Here a simple earthquake indicator for home and industry using an Arduino and a highly-sensitive ADXL335 accelerometer is presented that can indicate vibrations
An earthquake is an unavoidable and unpredictable natural phenomenon that often causes damage to lives and property. We cannot fight it but we can stay alert and aware using technology that can protect us and the industry. Here a simple earthquake indicator for home and industry using an Arduino and a highly-sensitive ADXL335 (Fig. 1) accelerometer is presented that can indicate vibrations.
This project can be modified and used as a knock-and-shake detector for ATMs, vehicles or door-break alarms. But its main aim is to detect earthquakes and other seismic activities.
We know that accelerometers like ADXL335 are highly sensitive to knocks and vibrations in any of the three physical axes. ADXL335 gives analogue voltage equivalent to imposed acceleration. It has three outputs, one each for of X-, Y- and Z-axes. The three analogue outputs are wired to Arduino Uno ADC pins. Any acceleration caused due to movement in any of the axes is detected by the accelerometer and hence by Arduino ADC.
If motion is violent enough during an earthquake and crosses a certain threshold, a local alarm light (LED) glows, a buzzer sounds as well as a relay energises. While the buzzer and light is for home purpose, relay output is for industrial purpose; it can be wired to a PLC for safety interlocking of any moving machine part and furnace control for shutting these down in case of an earthquake. The threshold adjustment buttons are there for carrying out this task. An LCD has been provided for viewing threshold adjustments and for making the system user-friendly.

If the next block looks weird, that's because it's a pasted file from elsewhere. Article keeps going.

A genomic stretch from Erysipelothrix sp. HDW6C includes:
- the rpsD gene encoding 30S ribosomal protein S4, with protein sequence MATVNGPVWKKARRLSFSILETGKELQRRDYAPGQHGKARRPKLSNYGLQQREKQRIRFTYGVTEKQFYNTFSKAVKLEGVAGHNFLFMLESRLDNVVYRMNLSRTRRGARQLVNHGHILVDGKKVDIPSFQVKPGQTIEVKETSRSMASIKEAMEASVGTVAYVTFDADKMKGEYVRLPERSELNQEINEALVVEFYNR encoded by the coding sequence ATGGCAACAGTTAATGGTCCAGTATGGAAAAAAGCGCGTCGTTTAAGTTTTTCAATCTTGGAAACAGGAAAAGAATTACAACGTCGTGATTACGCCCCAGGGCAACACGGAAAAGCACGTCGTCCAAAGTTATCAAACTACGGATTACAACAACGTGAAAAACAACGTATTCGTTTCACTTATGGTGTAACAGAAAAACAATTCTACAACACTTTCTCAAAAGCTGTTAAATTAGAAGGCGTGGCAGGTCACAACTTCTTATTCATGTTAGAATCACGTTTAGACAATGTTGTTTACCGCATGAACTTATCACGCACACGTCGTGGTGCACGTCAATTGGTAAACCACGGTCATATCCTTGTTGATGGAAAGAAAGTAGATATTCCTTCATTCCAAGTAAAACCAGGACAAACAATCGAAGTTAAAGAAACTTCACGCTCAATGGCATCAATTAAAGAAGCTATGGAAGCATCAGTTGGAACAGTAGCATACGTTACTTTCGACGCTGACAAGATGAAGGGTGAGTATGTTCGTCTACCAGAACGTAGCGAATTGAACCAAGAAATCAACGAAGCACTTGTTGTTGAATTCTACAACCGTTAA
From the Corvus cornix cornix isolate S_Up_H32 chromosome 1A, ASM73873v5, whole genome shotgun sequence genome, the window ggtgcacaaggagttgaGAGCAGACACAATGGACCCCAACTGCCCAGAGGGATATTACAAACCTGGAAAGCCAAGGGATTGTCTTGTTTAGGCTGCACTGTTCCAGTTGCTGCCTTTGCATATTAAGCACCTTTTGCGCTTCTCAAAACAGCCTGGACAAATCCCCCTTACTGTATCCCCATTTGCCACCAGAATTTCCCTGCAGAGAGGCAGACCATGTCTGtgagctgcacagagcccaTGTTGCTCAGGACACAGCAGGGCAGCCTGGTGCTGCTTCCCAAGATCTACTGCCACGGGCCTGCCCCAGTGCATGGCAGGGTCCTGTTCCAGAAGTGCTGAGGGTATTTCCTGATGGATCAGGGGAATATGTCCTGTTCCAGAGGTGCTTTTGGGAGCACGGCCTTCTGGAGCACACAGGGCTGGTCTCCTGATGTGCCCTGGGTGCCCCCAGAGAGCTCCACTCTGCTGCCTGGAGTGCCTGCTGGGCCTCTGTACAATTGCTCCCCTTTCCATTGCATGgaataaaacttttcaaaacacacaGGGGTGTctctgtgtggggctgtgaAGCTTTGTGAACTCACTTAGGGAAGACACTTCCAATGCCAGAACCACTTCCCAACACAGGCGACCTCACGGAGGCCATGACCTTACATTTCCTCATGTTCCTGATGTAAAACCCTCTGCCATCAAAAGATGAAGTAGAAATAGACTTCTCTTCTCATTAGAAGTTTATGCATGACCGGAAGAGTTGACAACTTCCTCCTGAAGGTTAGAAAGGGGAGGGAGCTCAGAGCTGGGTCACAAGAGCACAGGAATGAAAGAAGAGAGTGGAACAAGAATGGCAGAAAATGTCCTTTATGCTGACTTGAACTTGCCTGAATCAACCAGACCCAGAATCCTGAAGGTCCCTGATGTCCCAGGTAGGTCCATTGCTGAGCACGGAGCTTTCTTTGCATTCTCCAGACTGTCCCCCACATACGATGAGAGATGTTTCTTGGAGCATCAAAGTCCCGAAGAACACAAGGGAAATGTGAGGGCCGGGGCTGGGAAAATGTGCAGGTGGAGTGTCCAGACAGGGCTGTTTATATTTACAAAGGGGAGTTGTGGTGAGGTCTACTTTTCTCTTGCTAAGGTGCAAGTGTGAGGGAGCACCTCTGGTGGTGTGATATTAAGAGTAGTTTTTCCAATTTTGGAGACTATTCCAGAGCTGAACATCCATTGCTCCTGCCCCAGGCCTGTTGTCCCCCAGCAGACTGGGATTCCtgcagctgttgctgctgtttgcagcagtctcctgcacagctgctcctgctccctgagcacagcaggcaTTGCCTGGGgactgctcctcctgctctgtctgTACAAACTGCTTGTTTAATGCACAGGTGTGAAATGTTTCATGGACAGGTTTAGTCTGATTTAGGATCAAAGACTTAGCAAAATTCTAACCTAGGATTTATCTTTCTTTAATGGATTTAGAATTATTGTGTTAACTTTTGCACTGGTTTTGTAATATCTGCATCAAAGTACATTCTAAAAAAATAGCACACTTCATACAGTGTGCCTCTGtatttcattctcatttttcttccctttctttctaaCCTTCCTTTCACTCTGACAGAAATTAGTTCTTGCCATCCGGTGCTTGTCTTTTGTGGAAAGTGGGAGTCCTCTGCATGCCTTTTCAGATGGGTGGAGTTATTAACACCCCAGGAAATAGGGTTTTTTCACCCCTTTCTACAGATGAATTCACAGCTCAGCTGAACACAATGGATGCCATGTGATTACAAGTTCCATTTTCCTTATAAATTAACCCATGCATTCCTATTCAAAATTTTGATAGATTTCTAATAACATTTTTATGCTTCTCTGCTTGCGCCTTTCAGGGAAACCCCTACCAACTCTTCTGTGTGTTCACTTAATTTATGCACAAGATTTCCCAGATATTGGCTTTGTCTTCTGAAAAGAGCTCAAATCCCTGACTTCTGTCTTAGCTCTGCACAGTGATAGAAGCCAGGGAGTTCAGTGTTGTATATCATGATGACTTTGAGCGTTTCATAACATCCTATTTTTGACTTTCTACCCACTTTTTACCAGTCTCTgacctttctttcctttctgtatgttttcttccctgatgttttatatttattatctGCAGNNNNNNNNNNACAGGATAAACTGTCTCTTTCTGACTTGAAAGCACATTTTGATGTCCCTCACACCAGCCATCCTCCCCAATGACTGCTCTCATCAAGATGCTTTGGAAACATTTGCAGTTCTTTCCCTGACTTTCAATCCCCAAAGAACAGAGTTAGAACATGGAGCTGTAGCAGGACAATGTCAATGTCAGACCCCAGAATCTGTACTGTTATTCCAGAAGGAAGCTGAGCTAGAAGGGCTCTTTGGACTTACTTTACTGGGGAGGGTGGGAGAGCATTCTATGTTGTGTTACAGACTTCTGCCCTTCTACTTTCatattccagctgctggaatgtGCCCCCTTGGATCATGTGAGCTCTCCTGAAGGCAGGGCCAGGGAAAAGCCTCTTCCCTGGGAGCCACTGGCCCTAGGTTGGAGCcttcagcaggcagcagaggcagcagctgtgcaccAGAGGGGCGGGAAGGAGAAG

Circuit and working
The circuit (Fig. 2) uses Arduino Uno board wired to ADXL335 accelerometer module (connected across CON2) with its ADC inputs, namely, X-axis to A0, Y-axis to A1 and Z-axis to A2. Two pushbuttons through supply of 5V are wired to Arduino Uno interrupt pins 2 and 3 that are pulled down to ground via resistors R2 and R1. These buttons are used for incrementing and decrementing the threshold of vibration detection. A 16×2 LCD (LCD1) is wired in 4-wire mode with Arduino pins contrast control and backlight enabled.
BC548 transistor (T2) is connected to pin 5 of Arduino for switching on the local alarm LED (LED1) and a buzzer connected across CON4. Another BC548 (T1) is connected to pin 10 for de-energising a relay (RL1) in case the alarm is triggered for industrial PLC interfacing for safety interlocks. Pins 11, 12, 9, 8, 7 and 6 are used for LCD control and data lines. When the setup is powered, and while it is still, it reads and stores current accelerometer values in Arduino internal EEPROM regardless of its orientation.
Since the ADC is 10-bit, special header file has been provided with the code. A five-second delay has been provided for all voltages and for the system to be stable before any initial value is read. Arduino’s microcontroller reads all three axes data from the accelerometer and stores in the EEPROM. It also stores the default threshold value of 25 in the EEPROM.
Some conventional indications on the LCD (Fig. 3, Fig. 4 and Fig. 5) are shown here for different working modes. In initialising mode (Fig. 3), system parameters are initialised. In monitoring mode (Fig. 4), the system enters into monitoring mode with current threshold value displayed on the second line of the LCD.
In indicating mode (Fig. 5), the system reads accelerometer values continuously and compares these with previous steady values of the accelerometer, stored in the EEPROM while initialising. If current value differs, that is, if stored value is either more than threshold value in positive side or less than threshold value in negative side, the alarm sounds and the relay is de-energised. This design and coding supports positive as well as negative values in all three axes.
Pushbuttons connected to pins 2 and 3 of Arduino serve as interrupts for incrementing and decrementing threshold values for sensitivity adjustments. For earthquakes, a threshold of 10 to 15 is good. The sensor can also be used to detect knocks and vibrations if the threshold is set to 5 to 8.
The entire setup can be wired and enclosed in a hard enclosure and mounted anywhere in industry or home. Users can also calculate resultant acceleration by using formulae of square root of X2+Y2+Z2, where X, Y and Z are outputs from ADXL335, and then compare the result with the threshold to raise an alarm. Modifications can be done by the user on the same platform, if required.
Software comprises earthQuake.ino with some header files of Arduino.